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Thought Leaders

Navigating a tough terrain

           CEO Geoffrey Qhena



The IDC again demonstrates its position as a catalyst for local and regional economic and social transformation, says CEO Geoffrey Qhena of the 2013/1014 financial results.

Global economic growth eased marginally to an estimated 3% in calendar year 2013, from 5.4% in 2012, following a period of contraction. This positively impacted expansion dynamics at regional level.

Most importantly though, South Africa’s Gross Domestic Product (GDP) expanded by 1.9% in 2013, short of an already modest 2.5% growth rate in 2012. In the face of such a torrent of adversity in the local and global economic outlook, the IDC ably executed its mandate as major source of finance for local and regional industrial investment. As one of the largest determinants of fixed investment activity in key sectors of the economy, we yet again demonstrated our appetite for risk cementing our position as a catalyst for local and regional economic and social transformation.

The corporation approved a record R13.8 billion in funding for the year ended 31 March 2014, a 6% increase from the previous year. Disbursements, which are a measure of the financial capital injected de facto into the economy for investment purposes, amounted to R11.2 billion. This was the second highest level in the Corporation’s history, after the record R16.0 billion in disbursements reported in 2013. 

The performance varied from a sector perspective. Notable achievements were recorded in areas such as renewable energy generation and components manufacturing, energy efficiency, recycling activities, transport vehicle assembly, as well as the manufacture of metal and wood products, consumer chemicals and cement, among others. In contrast, rising operational costs and other industry-specific challenges affected investment activity and, consequently, our funding levels in the mining sector, while low confidence levels and weakening household demand impacted on investor sentiment in the agri-business sector.

Displaying our resolve to nurture and support the transformation of our economy, financing approvals for black empowered companies, being those with black shareholding in excess of 25%, amounted to R5.2 billion in 2014.  Our project funding in rural areas increased to R6.5 billion, compared to R6.0 billion in the previous year. However, since this financing was largely for renewable energy projects, it did not result in high levels of sustainable employment in those areas.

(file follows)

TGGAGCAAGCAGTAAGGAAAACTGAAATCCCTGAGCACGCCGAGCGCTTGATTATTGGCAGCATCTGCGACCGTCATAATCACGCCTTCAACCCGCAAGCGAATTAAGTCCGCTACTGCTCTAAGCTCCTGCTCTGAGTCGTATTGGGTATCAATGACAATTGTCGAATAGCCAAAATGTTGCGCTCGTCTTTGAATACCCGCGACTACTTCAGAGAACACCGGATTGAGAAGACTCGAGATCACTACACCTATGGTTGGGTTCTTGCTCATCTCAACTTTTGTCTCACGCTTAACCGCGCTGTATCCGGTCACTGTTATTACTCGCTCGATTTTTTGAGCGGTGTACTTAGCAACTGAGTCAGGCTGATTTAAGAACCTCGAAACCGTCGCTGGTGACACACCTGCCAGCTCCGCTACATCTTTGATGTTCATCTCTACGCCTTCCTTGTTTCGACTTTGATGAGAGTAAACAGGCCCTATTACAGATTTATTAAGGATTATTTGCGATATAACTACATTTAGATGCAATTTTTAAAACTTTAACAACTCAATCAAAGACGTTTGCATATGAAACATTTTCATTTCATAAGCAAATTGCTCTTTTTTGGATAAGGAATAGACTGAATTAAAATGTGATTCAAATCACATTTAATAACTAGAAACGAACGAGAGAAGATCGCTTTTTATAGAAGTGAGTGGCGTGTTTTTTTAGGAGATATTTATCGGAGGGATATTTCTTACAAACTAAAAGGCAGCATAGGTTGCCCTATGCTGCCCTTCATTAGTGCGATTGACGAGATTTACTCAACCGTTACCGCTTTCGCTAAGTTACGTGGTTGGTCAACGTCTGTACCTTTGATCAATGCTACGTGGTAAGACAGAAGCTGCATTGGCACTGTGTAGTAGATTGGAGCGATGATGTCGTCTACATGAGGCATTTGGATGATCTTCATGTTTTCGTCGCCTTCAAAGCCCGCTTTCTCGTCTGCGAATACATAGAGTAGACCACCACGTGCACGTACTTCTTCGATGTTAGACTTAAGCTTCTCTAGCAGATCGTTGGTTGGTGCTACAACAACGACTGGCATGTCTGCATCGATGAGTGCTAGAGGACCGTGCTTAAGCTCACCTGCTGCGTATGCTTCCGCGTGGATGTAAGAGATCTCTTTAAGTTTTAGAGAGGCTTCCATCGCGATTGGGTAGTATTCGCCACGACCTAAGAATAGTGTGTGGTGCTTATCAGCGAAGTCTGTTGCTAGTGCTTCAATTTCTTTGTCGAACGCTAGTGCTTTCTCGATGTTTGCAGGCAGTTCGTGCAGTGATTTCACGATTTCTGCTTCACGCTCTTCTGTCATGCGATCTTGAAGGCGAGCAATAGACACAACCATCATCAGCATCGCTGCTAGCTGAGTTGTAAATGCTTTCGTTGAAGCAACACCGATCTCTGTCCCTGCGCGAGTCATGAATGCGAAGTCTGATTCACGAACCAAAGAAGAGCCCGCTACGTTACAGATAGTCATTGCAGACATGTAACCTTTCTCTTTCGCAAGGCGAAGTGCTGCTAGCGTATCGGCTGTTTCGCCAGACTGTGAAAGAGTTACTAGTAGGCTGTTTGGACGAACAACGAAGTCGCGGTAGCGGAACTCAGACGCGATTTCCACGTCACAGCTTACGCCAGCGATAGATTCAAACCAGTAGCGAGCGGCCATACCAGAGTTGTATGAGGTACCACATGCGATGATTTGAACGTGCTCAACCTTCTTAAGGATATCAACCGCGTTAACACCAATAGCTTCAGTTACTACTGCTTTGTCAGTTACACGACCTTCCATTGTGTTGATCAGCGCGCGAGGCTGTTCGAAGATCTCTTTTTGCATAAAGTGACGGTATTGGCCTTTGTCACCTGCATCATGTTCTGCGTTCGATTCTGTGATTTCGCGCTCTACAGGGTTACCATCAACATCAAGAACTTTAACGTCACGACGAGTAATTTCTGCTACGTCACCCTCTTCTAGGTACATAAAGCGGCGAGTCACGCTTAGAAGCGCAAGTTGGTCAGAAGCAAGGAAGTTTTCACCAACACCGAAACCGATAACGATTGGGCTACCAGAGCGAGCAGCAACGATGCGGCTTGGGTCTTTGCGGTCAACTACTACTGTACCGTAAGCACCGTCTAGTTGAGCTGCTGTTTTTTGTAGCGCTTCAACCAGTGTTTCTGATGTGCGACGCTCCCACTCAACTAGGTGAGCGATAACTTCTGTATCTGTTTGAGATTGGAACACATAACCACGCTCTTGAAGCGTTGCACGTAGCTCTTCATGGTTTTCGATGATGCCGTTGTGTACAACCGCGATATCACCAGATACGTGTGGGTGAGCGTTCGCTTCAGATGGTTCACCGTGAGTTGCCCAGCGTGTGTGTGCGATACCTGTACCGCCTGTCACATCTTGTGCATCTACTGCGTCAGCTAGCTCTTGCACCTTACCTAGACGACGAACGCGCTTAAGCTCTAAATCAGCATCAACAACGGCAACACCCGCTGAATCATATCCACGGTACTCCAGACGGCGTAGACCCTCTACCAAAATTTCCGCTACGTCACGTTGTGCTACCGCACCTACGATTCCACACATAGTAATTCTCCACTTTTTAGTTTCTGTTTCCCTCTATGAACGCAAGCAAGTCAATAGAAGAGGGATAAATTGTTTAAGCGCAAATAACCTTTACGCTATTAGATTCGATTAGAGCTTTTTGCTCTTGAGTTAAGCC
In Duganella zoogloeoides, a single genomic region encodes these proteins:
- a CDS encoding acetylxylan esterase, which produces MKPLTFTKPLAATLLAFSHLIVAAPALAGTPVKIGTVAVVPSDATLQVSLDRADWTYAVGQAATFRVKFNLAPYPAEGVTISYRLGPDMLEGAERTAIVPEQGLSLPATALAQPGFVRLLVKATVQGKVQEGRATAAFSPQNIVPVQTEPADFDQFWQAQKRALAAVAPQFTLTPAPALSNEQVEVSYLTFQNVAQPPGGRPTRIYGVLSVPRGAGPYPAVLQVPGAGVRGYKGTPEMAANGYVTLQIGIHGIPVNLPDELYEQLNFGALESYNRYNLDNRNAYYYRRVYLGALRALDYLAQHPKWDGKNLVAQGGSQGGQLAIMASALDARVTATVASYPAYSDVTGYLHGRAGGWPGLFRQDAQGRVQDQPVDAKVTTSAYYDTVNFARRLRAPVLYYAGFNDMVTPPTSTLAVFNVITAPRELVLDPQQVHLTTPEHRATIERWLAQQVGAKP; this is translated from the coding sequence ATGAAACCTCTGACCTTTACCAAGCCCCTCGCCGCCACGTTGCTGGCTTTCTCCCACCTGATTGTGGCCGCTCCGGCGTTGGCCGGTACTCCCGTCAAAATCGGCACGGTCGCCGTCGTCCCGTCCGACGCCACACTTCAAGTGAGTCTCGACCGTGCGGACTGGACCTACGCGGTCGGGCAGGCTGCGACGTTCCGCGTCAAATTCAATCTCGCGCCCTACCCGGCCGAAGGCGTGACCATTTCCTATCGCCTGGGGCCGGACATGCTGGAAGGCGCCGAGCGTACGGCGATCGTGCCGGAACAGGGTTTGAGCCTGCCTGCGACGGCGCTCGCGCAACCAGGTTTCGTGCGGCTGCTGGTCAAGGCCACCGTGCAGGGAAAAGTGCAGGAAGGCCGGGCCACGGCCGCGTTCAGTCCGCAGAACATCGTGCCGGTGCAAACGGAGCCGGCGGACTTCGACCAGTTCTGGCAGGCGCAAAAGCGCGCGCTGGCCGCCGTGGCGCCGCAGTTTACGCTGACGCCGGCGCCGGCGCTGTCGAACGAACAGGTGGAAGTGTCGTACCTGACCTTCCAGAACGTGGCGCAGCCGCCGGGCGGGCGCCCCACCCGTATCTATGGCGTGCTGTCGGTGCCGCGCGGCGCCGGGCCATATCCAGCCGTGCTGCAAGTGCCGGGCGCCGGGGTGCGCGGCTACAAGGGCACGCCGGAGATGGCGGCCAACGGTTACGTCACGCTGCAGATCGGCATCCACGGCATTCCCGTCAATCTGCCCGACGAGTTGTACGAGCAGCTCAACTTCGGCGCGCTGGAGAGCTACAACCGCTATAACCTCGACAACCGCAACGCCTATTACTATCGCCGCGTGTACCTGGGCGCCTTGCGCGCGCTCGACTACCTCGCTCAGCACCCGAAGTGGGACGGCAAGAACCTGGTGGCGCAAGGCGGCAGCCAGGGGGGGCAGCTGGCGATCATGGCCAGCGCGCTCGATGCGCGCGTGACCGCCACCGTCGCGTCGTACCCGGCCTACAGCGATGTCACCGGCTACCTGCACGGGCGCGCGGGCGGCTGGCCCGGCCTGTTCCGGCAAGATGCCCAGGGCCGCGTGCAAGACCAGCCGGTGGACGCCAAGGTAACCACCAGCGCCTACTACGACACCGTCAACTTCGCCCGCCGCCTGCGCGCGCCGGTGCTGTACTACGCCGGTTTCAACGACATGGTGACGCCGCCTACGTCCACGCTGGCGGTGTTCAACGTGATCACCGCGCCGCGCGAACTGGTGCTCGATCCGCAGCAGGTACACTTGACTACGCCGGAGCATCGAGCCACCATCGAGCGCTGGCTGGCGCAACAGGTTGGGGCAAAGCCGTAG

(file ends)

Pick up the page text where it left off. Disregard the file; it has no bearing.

For the economy at large, the period under review was characterised by weak employment creation in the primary and secondary sectors of the South African economy, including mining and manufacturing. Yet, the number of direct jobs expected to be created as a result of IDC funding approvals in 2014 amount to approximately 18 200, while saving more than 1 300 existing jobs. 

Complementing our financing activities, the Small Enterprise Finance Agency (sefa), an IDC subsidiary, approved R1.1 billion in funding for more than 46 000 micro-enterprises and small businesses in 2014, a 142% increase on the R440 million approved in 2013.  Its disbursements, in turn, reached R822 million.

During the financial year, loans and advances by the IDC Group rose to R20.8 billion, net of repayments, as compared to R18.7 billion in 2013, while investments expanded from R28.6 billion to R29.2 billion, net of disposals and preference share redemptions.

The value of our listed equity portfolio increased to R65.3 billion in 2014, from R56.9 billion in the previous year. This resulted in a total increase in equity for the Group of R107 billion, from R97 billion in 2013. Total assets increased from R126.9 billion in the previous financial year to R138.6 billion in 2014, creating a strong foothold for the IDC to increase its funding activity in future years.

We will continue to support government’s infrastructure programmes, especially by creating sustainable supplier industries on the back of public sector procurement. We will support projects that promote localisation, import replacement and ultimately export market development, in the process assisting emerging black industrialists and increasing youth participation in our economy.

Although 2015 may prove to be another challenging year, we anticipate a successful IDC performance by further contributing to the expansion and diversification of South Africa’s industrial base and its transformation from an ownership perspective.




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